Our research focus is to understand the structure and function of unusual DNA sequences in living cells, and how these sequences cause genome instability and lead to human diseases. Human chromosomal fragile sites have been correlated with the chromosomal deletions and gene rearrangements found in many cancers. Our studies are aimed at understanding the genesis of breakpoints that occur at or near fragile sites during oncogenesis.
Ongoing projects include:
(I) Genome-wide DNA Secondary Structure Analysis to Investigate DNA Fragility
Chromosomal fragile sites, which are regions of the genome that exhibit chromosomal breakage under conditions of mild replication stress, are predicted to form stable DNA secondary structures. We have developed a protocol can narrow down sites of true fragility within the current cytogenetically-defined fragile sites, and uncover potential new fragile sites previously unidentified or too small to be observed cytogenetically. The ultimate goal is to create a list of legitimate sites that are prone to DNA breakage caused by the secondary structure-forming mechanism(s), to evaluate genomic stress caused by endogenous and exogenous insults.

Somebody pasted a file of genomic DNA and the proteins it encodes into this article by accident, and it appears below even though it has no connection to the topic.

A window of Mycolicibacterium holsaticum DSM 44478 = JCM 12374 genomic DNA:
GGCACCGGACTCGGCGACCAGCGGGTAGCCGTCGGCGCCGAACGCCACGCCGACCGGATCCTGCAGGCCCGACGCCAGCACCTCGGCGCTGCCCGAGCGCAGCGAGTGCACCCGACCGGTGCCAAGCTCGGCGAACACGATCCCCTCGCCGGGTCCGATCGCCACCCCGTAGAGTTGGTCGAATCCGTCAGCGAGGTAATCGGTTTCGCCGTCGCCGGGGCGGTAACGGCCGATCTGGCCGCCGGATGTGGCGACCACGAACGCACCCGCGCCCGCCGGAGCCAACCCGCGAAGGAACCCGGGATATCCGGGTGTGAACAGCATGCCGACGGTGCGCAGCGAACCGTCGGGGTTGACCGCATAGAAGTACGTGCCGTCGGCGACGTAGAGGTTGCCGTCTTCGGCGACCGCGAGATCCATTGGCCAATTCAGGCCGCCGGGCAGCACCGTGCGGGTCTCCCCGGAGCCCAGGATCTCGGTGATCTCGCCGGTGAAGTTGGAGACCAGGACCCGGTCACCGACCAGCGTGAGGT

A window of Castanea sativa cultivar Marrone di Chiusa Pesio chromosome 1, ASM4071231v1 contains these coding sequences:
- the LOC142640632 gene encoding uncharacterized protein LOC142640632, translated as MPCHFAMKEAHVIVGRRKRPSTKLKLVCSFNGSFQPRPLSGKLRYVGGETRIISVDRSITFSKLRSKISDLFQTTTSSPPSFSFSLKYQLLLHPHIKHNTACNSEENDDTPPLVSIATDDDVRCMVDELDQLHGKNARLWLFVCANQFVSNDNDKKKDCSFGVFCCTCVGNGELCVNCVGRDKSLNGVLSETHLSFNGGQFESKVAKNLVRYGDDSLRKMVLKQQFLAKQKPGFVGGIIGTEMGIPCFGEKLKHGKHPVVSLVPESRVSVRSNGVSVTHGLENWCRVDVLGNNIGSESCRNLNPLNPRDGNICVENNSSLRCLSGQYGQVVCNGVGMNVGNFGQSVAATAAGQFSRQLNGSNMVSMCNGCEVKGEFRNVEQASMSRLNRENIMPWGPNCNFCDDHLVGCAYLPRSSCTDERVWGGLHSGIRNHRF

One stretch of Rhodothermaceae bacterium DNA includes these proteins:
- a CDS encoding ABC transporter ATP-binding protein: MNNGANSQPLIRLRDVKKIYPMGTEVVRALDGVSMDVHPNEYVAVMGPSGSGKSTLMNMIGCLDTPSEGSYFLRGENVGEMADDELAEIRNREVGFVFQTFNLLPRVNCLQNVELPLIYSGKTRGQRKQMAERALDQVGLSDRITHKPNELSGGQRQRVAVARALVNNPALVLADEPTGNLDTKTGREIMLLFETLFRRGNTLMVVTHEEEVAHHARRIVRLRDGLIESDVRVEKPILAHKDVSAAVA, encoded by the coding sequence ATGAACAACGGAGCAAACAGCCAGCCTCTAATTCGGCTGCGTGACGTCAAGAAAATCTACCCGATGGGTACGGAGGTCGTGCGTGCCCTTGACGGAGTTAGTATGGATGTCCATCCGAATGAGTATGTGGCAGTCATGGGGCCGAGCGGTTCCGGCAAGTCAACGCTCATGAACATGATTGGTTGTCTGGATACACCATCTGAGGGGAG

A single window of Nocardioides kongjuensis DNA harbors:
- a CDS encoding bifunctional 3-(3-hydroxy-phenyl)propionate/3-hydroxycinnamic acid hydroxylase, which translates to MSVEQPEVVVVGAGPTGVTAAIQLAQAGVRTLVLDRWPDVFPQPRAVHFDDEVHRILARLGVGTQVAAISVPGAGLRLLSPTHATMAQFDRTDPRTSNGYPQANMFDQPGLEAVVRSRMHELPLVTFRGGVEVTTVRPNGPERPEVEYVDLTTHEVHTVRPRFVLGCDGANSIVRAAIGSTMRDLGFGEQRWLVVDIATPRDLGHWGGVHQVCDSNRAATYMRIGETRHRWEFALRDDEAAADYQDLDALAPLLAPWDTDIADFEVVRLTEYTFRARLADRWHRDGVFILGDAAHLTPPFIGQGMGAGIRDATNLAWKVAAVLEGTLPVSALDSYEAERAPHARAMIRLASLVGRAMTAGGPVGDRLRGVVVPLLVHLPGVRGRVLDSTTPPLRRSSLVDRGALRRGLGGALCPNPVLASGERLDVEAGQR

(II) Roles of fragile sites in cancer-causing gene rearrangements
Using thyroid cancer as a model, we investigate the involvement of DNA fragility in the generation of non-radiation-related chromosomal rearrangements in human cells. We demonstrated that fragile sites participate in the generation of RET/PTC rearrangement in thyroid cells, and this allows exploration of the mechanisms of fragility in these regions to extend our understanding of the molecular mechanisms of chromosomal rearrangements in cancer cells.
Over 30 human diseases, mostly neurological and muscular, are associated with expansion of repetitive DNA sequences. Repetitive DNA sequences have the ability to form a variety of secondary structures during normal cellular processes such as replication and transcription due to the unwinding of duplex DNA. Through collaborations, we investigate the mechanism for repeat expansion and disease pathogenesis.